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Easily Diminished at the Edges

Amanda Hollander's short stories, "Madness Afoot" and "A Feast of Butterflies," appeared in The Magazine of Fantasy & Science Fiction. This is her first publication in Daily Science Fiction. In addition to her prose writing, she also works as a professional opera librettist.

Fay had expected many different emotions in the wake of the aliens arriving, but she had not anticipated the ennui. Four months in and she wanted to don a black turtleneck, cram a beret on her head, and brood at an outdoor cafe with a glass of wine in one hand and a baguette in the other. Her boyfriend, who was French, found this equal parts amusing and offensive.
They had embraced the usual cliches in the wake of the arrival: fixated gazes on screens as the same five clips of the ships were shown on repeat; frantic lovemaking; panicked stocking of picked-over dried goods; and a bold acceptance of the end, reconfigured by Antoine as liberte, egalite, mortalite. Wine was drunk and toasts were given. Fay ate the last of their chocolate without sharing and Antoine refused to speak to her for three days, which she felt was fair.
Fortified by cabernet, they resolved that they would join any resistance formed if the world governments failed, which most felt sure they would. Antoine had quickly drawn the line at allying themselves with any screw-loose, self-appointed pyromaniacs with unjustified confidence in their bomb making skills whose detonated ends had gotten colorful news coverage. Neighbors whispered, chats chattered, and all seemed in agreement that humanity's time to unite and rise up had arrived.
And then: nothing happened.
Panic subsided, people returned to their lives. Demands for student loan repayment started to arrive again in the mail. Alien apocalypse or not, dust accumulated in corners and the vacuum resumed its routine. Messages from loved ones or old enemies were supplanted by special offers from corporations. After the arrival, many panic stricken citizens had pulled their money from the bank to slip under their mattresses. Now those financial institutions eschewed dignity to sashay out with shockingly favorable deposit rates in hopes of luring back those whose money now lined America's box springs.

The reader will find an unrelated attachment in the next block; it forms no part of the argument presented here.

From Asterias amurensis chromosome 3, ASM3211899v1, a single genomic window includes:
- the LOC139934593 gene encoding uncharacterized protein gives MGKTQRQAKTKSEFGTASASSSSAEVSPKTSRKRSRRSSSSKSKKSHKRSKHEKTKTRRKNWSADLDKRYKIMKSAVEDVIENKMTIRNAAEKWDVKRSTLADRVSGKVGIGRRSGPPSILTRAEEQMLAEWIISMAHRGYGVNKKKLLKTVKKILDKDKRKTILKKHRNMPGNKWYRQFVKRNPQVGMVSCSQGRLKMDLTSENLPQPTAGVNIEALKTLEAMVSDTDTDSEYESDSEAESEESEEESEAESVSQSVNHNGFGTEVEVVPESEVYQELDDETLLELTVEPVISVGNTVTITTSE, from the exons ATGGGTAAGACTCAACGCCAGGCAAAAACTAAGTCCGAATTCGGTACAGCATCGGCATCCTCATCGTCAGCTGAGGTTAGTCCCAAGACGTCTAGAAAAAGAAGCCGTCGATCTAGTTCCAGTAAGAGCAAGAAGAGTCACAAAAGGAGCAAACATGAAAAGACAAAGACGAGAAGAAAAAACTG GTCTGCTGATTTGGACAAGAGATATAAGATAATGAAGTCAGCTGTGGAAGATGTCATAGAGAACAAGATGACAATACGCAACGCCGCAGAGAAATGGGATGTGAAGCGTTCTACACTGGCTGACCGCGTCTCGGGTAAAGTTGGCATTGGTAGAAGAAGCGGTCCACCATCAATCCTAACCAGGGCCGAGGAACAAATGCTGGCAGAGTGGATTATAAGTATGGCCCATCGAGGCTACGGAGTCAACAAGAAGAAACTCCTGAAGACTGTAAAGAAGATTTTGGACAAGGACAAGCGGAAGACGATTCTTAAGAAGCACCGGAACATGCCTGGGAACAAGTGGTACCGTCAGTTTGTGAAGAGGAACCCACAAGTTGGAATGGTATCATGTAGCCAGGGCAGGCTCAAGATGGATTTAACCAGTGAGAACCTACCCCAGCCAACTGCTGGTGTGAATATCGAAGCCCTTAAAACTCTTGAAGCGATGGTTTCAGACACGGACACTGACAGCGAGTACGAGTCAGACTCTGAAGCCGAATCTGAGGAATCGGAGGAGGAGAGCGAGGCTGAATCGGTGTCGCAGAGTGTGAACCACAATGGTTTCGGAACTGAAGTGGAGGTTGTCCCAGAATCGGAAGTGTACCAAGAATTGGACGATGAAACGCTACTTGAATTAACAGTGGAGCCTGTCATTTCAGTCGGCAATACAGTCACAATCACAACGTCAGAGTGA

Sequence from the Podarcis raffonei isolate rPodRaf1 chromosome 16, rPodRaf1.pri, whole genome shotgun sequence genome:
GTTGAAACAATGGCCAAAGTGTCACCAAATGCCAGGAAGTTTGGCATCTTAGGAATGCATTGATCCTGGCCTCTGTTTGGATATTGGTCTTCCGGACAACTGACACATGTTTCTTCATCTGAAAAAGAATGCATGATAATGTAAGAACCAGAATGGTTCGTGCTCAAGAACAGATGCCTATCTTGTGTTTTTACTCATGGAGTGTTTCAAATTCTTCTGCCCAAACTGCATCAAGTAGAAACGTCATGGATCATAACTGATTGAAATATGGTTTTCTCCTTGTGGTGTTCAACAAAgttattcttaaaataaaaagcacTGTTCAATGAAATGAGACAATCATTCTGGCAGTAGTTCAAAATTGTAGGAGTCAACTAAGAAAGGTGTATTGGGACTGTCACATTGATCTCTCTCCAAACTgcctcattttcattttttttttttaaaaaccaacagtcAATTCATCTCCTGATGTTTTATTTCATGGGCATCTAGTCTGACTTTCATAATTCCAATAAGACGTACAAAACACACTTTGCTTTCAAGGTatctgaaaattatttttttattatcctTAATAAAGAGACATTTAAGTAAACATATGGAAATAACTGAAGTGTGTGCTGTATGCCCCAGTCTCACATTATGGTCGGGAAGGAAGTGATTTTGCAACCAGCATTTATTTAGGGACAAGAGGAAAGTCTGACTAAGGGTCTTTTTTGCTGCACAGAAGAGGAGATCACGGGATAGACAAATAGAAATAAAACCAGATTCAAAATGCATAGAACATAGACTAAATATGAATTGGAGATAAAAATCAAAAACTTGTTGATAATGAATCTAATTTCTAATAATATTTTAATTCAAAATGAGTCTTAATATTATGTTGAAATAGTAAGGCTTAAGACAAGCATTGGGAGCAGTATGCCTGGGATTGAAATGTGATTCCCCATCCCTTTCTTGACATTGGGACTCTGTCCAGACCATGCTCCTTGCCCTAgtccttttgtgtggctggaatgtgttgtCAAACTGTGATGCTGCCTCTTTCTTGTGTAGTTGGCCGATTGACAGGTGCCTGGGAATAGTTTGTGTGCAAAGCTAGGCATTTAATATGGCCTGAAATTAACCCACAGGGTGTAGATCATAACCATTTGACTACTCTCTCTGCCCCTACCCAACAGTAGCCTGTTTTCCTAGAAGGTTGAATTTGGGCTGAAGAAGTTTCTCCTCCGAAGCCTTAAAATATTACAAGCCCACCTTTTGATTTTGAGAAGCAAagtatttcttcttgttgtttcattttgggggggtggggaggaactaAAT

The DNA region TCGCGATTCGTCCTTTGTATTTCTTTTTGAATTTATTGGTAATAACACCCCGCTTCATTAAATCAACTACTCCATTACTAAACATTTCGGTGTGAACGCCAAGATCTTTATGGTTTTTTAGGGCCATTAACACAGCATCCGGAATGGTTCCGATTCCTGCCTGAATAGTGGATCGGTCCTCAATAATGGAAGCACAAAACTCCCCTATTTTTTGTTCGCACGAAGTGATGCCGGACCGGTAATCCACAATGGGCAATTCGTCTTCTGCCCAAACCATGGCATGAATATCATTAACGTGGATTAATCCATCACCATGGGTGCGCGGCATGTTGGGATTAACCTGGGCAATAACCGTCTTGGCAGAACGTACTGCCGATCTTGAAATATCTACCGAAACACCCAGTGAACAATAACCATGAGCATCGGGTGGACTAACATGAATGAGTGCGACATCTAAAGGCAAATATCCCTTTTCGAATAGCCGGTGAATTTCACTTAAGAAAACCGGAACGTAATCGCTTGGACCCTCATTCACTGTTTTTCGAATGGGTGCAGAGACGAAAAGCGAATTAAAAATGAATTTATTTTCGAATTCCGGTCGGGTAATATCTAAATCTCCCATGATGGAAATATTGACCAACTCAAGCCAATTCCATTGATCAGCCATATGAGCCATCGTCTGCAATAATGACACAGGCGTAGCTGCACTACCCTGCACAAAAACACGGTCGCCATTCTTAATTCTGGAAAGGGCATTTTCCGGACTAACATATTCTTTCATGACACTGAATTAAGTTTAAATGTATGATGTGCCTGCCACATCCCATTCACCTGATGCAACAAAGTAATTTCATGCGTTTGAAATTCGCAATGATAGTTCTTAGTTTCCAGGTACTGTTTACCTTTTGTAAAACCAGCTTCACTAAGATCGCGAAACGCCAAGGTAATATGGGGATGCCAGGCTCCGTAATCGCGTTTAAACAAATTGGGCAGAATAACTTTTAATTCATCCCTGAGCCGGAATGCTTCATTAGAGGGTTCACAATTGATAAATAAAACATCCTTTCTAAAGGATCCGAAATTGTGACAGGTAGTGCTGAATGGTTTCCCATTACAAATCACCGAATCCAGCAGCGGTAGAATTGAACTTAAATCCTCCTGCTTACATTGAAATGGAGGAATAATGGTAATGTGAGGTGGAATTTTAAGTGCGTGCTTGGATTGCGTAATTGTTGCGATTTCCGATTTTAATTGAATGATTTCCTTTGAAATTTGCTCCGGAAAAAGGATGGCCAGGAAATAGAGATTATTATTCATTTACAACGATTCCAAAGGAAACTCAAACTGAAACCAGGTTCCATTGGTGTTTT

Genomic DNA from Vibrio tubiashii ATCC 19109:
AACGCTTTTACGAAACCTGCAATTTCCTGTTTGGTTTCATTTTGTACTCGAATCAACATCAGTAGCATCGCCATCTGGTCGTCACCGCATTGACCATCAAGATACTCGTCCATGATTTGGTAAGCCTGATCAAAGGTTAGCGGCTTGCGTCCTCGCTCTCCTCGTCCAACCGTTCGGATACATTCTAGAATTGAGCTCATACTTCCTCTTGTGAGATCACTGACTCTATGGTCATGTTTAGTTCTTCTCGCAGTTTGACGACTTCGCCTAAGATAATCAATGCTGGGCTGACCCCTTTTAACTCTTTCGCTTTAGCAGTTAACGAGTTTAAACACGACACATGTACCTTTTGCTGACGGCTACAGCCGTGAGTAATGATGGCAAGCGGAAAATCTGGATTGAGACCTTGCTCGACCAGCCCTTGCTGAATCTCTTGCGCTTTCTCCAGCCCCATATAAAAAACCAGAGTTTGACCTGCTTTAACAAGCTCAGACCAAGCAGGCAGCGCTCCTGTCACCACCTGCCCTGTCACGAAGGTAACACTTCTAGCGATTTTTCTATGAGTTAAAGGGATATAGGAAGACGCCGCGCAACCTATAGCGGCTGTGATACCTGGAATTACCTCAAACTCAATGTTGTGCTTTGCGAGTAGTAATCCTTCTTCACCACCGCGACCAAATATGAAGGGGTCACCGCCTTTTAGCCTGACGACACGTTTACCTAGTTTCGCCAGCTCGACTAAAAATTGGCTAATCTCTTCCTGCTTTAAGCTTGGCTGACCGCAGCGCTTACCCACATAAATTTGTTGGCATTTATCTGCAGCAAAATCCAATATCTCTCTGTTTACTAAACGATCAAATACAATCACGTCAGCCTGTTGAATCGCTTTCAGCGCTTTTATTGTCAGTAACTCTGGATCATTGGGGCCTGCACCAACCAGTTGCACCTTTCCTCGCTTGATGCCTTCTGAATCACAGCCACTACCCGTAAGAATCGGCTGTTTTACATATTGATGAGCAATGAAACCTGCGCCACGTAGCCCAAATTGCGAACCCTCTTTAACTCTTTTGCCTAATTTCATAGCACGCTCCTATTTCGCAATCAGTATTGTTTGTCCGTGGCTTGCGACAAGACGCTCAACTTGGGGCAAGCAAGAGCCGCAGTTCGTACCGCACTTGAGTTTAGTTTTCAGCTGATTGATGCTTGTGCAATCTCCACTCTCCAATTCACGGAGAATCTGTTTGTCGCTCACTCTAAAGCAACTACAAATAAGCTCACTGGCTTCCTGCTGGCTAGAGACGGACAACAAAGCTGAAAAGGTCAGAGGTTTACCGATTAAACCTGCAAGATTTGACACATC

Fay counted her own emergency stash of devalued dollars and euros in the aftermath. Soon, her boss sent a firm reminder that life and capitalism continued, even with aliens. She wanted to tell him that even if nothing had changed, everything had changed. But the pile of loan statements on her desk suggested that maybe her boss was right. She went back to work.
The day the alarm sounded, Fay felt exhilarated. She watched her phone until the announcement popped up. The alien annihilation! a breathless reporter said, as he checked nervously over his shoulder, had... not happened. The end had nearly been incited by a child's birthday party in Griffith Park. Apparently, the smell of a frosted cake was so inexplicably offensive to the aliens, they had nearly blown America's other half right off the map. Disaster, the reporter declared, had been averted and cake was now banned. Fay sighed and put her phone back down.
Overnight, bakeries across the world shuttered or restructured for this cakeless universe, which was humankind's obligation for survival. Cooking sites declared baklava the new global dessert. Gallows humor about the unlikelihood of a carb even being found in LA in the first place dominated tepid talk show banter. All this, while the hosts stood further back from the camera, self-conscious now that they could no longer maintain their botox schedules.